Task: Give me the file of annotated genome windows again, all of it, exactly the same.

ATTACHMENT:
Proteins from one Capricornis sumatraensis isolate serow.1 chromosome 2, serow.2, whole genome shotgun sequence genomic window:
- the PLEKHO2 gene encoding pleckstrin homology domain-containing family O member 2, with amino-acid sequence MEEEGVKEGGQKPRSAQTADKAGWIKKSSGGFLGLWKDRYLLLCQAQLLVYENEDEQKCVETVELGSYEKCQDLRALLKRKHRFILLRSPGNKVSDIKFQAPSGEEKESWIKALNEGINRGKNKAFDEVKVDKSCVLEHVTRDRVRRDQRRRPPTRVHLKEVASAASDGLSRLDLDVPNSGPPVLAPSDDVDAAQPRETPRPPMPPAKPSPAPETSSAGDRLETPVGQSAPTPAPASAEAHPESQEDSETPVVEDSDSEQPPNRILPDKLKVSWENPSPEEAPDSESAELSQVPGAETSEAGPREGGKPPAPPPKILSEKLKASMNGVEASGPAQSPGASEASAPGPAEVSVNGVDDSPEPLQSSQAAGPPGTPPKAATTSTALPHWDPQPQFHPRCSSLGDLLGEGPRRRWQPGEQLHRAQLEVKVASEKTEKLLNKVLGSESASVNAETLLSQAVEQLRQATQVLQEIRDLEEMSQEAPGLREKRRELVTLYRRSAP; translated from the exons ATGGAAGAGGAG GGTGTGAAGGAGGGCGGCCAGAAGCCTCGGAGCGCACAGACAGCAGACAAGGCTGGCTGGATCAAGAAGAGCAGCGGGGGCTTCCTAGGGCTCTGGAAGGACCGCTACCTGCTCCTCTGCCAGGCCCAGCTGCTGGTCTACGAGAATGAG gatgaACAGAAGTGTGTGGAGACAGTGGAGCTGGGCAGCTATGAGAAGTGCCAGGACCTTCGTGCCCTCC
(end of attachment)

Proteins from one Capricornis sumatraensis isolate serow.1 chromosome 2, serow.2, whole genome shotgun sequence genomic window:
- the PLEKHO2 gene encoding pleckstrin homology domain-containing family O member 2, with amino-acid sequence MEEEGVKEGGQKPRSAQTADKAGWIKKSSGGFLGLWKDRYLLLCQAQLLVYENEDEQKCVETVELGSYEKCQDLRALLKRKHRFILLRSPGNKVSDIKFQAPSGEEKESWIKALNEGINRGKNKAFDEVKVDKSCVLEHVTRDRVRRDQRRRPPTRVHLKEVASAASDGLSRLDLDVPNSGPPVLAPSDDVDAAQPRETPRPPMPPAKPSPAPETSSAGDRLETPVGQSAPTPAPASAEAHPESQEDSETPVVEDSDSEQPPNRILPDKLKVSWENPSPEEAPDSESAELSQVPGAETSEAGPREGGKPPAPPPKILSEKLKASMNGVEASGPAQSPGASEASAPGPAEVSVNGVDDSPEPLQSSQAAGPPGTPPKAATTSTALPHWDPQPQFHPRCSSLGDLLGEGPRRRWQPGEQLHRAQLEVKVASEKTEKLLNKVLGSESASVNAETLLSQAVEQLRQATQVLQEIRDLEEMSQEAPGLREKRRELVTLYRRSAP; translated from the exons ATGGAAGAGGAG GGTGTGAAGGAGGGCGGCCAGAAGCCTCGGAGCGCACAGACAGCAGACAAGGCTGGCTGGATCAAGAAGAGCAGCGGGGGCTTCCTAGGGCTCTGGAAGGACCGCTACCTGCTCCTCTGCCAGGCCCAGCTGCTGGTCTACGAGAATGAG gatgaACAGAAGTGTGTGGAGACAGTGGAGCTGGGCAGCTATGAGAAGTGCCAGGACCTTCGTGCCCTCC